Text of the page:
A Russian court on Monday ordered Russian-American journalist Alsu Kurmasheva detained until December 5, after prosecutors said she had failed to register as a “foreign agent”.
She is the second US journalist to be arrested in Russia this year, following Wall Street Journal (WSJ) reporter Evan Gershkovich, who was detained in March on espionage charges.
Kurmasheva, who works for the US-funded Radio Free Europe/Radio Liberty (RFE/RL) media outlet, was detained by Russian law enforcement officers in the central city of Kazan on Wednesday.
The Sovietsky district court in Kazan — the main city of the Tatarstan republic — ruled she should be kept in detention as a “preventative measure”.
She faces up to five years in jail if found guilty of the charges.
Following Monday’s hearing, RFE/RL called for Kurmasheva to be released immediately.
“We are deeply disappointed by the outcome of today’s hearing,” said RFE/RL acting President Jeffrey Gedmin.
“We call for Alsu’s immediate release so she can be reunited with her family,” Gedmin said.
Kurmasheva is the second US journalist to be arrested in Russia this year.
WSJ reporter Gershkovich was detained in March on spying charges — rejected as false by his lawyers, the WSJ and the White House.
- ‘Harassing US citizens’ –
US State Department spokesman Matthew Miller said last week that Kurmasheva’s arrest “appears to be another case of the Russian government harassing US citizens”.
The Kremlin on Friday denied it was “persecuting” US citizens.
“There is no campaign in Russia to persecute US citizens. There are US citizens who break the law, and appropriate measures are taken against them,” Kremlin spokesman Dmitry Peskov told reporters.
Kurmasheva, editor of the US outlet’s Tatar-Bashkir service, lives in Prague with her husband and two teenage daughters.
“Kurmasheva is an accomplished journalist who has long covered ethnic minority communities in Tatarstan and Bashkortostan,” RFE/RL said after she was detained last week.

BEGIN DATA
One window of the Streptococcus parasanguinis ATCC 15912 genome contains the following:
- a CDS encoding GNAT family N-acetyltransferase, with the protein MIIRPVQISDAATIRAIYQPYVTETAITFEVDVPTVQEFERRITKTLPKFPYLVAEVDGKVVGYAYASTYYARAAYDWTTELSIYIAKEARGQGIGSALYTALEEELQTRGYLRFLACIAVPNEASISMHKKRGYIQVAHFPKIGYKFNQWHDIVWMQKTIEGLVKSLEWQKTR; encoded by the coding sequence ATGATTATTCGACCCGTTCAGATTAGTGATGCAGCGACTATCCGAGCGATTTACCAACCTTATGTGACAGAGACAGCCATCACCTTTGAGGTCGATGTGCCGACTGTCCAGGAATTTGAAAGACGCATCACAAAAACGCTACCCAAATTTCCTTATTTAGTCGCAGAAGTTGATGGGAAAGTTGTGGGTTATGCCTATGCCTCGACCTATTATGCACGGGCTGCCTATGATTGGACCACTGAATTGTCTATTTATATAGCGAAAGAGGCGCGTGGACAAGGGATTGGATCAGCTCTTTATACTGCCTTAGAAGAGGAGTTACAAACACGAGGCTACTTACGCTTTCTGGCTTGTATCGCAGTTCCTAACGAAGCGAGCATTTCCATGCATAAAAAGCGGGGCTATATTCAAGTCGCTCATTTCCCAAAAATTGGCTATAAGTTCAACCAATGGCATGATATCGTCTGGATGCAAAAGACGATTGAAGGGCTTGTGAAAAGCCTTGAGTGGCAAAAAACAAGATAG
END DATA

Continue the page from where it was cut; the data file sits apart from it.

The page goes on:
Last year, Kurmasheva edited a book titled, “Saying No to War” — a collection of interviews and stories of Russians who oppose Moscow’s assault on Ukraine.
She returned to Russia in May for a family emergency and was temporarily detained at Kazan airport on June 2 before her return flight.
Her US and Russian passports were both confiscated and she was fined for failing to register her US passport with Russian authorities, according to RFE/RL.
The new charges were announced last week while she was still in Russia awaiting the return of her passports.
- ‘Relentless crackdown’ –
Russia has used the “foreign agent” label — which has Soviet-era connotations — as part of an intense crackdown on independent news outlets and journalists over the past decade.
Journalists and outlets designated “foreign agents” must register and submit financial reports to Russia’s justice ministry.
They face fines or imprisonment for non-compliance and attach a disclaimer which states they are a “foreign agent” to all of their content, including articles, videos and social media posts.
Rights groups said the detention of Kurmasheva marks a new threshold in Russia’s campaign against independent media.
“The persecution of Alsu Kurmasheva is an example of the relentless crackdown on journalism and the right to freedom of expression in Russia,” said Marie Struthers, Amnesty International’s Director for Eastern Europe and Central Asia.
“It also marks an alarming escalation in the harassment of media professionals, as it’s the first time this offense has been used to directly target a journalist for their professional activities,” Struthers added.
©️ Agence France-Presse